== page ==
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Did Trump error by nixing border reform bill?

The GOP’s Border Self-Sabotage

If Trump wins, he’ll regret having urged GOP lawmakers not to enact reforms.

By Kimberley A. Strassel, WSJ

Feb. 8, 2024 6:05 pm ET

Watching Republican lawmakers sit idle as border havoc grows is a bit like watching the DC Universe dawdle as it waits for Superman to save the day. Only Donald Trump never wore tights, and the border is now kryptonite.

Sen. James Lankford (R., Okla.) this weekend unveiled the most substantive policy improvements to border security in a century. Don’t like “catch and release”? The bill largely stops it. Think the current low bar for claiming asylum—“credible fear”—is too easy? The bill would toughen it. Annoyed that President Biden has used “parole” authority to wave a million people through? The bill would end the worst abuses. It would provide money for more detention beds, more agents, a wall and vastly expedited hearings and deportations that promise to diminish incentives to claim asylum.

There was a day when Republicans would have jumped on such border restrictions. To listen to lawmakers’ refrain now, their jobs are no longer relevant. All they need is for Mr. Trump to return to the White House, where he will flash his cape and restore order. He did it before! Mr. Biden could do it now, if only he wanted to.

If only. True, Mr. Biden did have the tools to keep the border in check when he first took office, and today’s chaos is entirely of his making. He dismantled many of Mr. Trump’s most successful enforcement tools, while taking 535 executive actions, many designed to ease asylum claims. He simultaneously broadcast his plans for lax enforcement, inviting hordes to make the dangerous journey. Dismantle it, and they will come. And keep coming.

And that’s the problem: This combination of Biden policies has created a border beast large enough to bedevil the most capable future president. Mr. Trump’s annus horribilis for immigration enforcement was fiscal 2019, when there were caravans and 977,000 encounters. In fiscal 2023, there were nearly 2.5 million—five times the number in a typical Trump year. Meanwhile, what remains of an enforcement system is piecemeal, overworked, backlogged.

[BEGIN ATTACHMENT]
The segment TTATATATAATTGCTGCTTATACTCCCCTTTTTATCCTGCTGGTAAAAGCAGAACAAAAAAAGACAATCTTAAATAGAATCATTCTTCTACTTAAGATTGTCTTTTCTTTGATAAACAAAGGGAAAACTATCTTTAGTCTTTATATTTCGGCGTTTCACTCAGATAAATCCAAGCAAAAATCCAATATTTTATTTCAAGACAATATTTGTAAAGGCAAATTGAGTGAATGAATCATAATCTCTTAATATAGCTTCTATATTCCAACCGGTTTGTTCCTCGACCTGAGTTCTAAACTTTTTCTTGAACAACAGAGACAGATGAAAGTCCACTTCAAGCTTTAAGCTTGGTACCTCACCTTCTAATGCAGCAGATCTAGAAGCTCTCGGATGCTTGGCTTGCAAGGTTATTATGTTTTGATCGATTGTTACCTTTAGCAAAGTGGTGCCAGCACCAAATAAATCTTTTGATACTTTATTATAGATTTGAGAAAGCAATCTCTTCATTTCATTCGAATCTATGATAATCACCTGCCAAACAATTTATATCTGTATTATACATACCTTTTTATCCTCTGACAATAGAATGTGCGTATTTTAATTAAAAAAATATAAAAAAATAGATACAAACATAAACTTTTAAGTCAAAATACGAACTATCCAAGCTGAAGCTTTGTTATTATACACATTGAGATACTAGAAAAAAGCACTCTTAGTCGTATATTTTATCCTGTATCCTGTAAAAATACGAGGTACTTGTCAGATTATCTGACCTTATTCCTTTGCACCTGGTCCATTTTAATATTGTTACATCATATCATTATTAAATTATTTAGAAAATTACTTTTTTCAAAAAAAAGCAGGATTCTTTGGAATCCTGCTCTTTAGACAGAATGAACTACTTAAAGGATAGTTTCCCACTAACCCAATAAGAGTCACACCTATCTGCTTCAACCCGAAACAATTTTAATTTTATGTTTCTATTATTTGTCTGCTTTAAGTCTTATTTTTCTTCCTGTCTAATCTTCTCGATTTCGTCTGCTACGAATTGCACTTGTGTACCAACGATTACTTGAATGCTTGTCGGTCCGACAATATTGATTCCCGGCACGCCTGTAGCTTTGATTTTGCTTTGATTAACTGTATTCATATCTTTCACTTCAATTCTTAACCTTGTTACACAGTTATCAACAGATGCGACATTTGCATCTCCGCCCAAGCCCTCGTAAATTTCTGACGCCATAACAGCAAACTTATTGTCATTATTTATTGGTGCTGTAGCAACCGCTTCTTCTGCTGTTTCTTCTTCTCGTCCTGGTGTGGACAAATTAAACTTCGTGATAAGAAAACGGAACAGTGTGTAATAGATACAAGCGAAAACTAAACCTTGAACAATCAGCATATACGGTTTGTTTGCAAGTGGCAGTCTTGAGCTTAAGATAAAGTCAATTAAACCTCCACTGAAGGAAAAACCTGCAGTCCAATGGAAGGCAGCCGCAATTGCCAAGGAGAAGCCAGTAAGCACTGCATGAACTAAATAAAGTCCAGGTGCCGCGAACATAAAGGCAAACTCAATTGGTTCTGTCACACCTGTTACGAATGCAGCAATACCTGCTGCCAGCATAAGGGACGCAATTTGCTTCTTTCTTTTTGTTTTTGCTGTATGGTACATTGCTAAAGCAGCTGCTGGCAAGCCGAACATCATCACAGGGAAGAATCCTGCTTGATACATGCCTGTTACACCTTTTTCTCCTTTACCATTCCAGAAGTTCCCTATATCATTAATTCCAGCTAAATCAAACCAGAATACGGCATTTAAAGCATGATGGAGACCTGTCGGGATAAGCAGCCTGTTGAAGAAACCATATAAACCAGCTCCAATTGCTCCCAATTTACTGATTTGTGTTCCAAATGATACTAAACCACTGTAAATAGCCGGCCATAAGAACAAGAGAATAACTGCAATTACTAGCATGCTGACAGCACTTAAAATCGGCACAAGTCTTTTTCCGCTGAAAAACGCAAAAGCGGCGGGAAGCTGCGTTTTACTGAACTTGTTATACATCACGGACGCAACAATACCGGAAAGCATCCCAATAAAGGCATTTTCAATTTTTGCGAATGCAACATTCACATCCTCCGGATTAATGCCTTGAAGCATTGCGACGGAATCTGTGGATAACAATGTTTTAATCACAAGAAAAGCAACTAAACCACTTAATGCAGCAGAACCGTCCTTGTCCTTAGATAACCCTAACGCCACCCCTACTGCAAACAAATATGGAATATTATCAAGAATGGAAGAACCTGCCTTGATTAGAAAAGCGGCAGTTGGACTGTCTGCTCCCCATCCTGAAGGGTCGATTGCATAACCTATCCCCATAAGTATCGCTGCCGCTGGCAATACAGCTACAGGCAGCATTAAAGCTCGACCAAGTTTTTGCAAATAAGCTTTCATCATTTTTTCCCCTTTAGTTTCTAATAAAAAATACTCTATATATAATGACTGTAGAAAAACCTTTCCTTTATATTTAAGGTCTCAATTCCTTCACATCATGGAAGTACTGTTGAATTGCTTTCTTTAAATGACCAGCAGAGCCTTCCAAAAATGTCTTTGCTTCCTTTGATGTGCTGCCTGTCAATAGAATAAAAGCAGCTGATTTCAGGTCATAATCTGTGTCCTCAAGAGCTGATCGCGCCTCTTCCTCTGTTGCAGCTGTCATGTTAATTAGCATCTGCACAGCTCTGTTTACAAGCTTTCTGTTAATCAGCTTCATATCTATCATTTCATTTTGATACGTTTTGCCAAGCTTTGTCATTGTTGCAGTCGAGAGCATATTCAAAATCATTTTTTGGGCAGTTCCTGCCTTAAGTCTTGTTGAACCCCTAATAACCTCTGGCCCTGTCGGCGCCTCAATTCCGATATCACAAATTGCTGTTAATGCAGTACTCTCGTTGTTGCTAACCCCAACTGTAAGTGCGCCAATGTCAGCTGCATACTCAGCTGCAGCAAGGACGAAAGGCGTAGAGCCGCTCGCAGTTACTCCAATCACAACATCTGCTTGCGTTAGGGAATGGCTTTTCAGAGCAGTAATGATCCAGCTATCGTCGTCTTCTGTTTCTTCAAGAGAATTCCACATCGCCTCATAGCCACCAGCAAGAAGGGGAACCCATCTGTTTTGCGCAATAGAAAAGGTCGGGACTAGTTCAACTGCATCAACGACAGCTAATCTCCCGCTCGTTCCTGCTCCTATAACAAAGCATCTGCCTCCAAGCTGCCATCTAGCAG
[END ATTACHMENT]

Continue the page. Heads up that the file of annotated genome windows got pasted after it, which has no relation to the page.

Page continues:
That 2019 number represents a painful fact, one the GOP ignores at its peril: Every modern president has struggled with border control, even in better times. Mr. Trump was no exception. In 2019—even with far fewer encounters, and with all his tools—Mr. Trump was forced to “catch and release” (yes, he did that too) 327,000 migrants into the U.S., eight times as many as were routed that year into his Remain in Mexico program (39,000). For comparison, Barack Obama’s catch-and-release numbers were 112,000 in fiscal 2016 and 77,000 in fiscal 2015.

Those figures also undermine claims that Mr. Biden could solve the problem by simply shutting down the border. The right to seek asylum is written into international and U.S. law, while the border facilitates hundreds of billions of dollars annually in trade, including of vital supply-chain materials. Mr. Trump threatened to shut the border several times while in office (and is again promising to do so), but there’s a reason he never fully closed it, allowing “essential” travel and trade even during the pandemic. A real shutdown would immediately be mired in legal battles, while sectors of the economy would take a massive hit.

Presidents can discourage migration by broadcasting that asylum bids will be arduous and unlikely to succeed. But Mr. Trump wouldn’t immediately—or ever—have access to some of the most valuable tools of his first term. The Title 42 public-health power to expel migrants went away when Congress ended the pandemic national emergency in 2023. The Remain in Mexico program was promising but required Mexico’s cooperation, which was reluctant. Mr. Biden shuttered its own scaled-back version of the program, and Mexico has its own reasons not to resurrect it.

Mr. Trump will inherit a problem that could well be insoluble without the sort of enforcement tools Congress is debating now. Here’s the catch: While they could pass now, they won’t under his watch. Should Mr. Trump win, Democrats will immediately oppose them, making it impossible to win the 60 Senate votes necessary to overcome a filibuster.

Not only do progressives prefer today’s immigration influx, they would be only too happy for Mr. Trump to own his own border disaster. His critics will also have the experience of his first term to greet his executive actions with maximum legal and political pain, to bind his efforts in court, and flood the zone with headlines about “cruel” family separations, kids in cages, squalid conditions.

Even Superman tried to have a plan, and most candidates banking on a nomination at some point consider what they will inherit and strategize accordingly. Would Mr. Biden use the tools in the Senate bill to maximum effect? Likely not. But consider what a Republican president could do with them, having for the first time in decades a new arsenal of enforcement provisions. Mr. Trump is doing neither himself nor his party any favors in deep-sixing his best shot at fulfilling the core GOP promise of border security.

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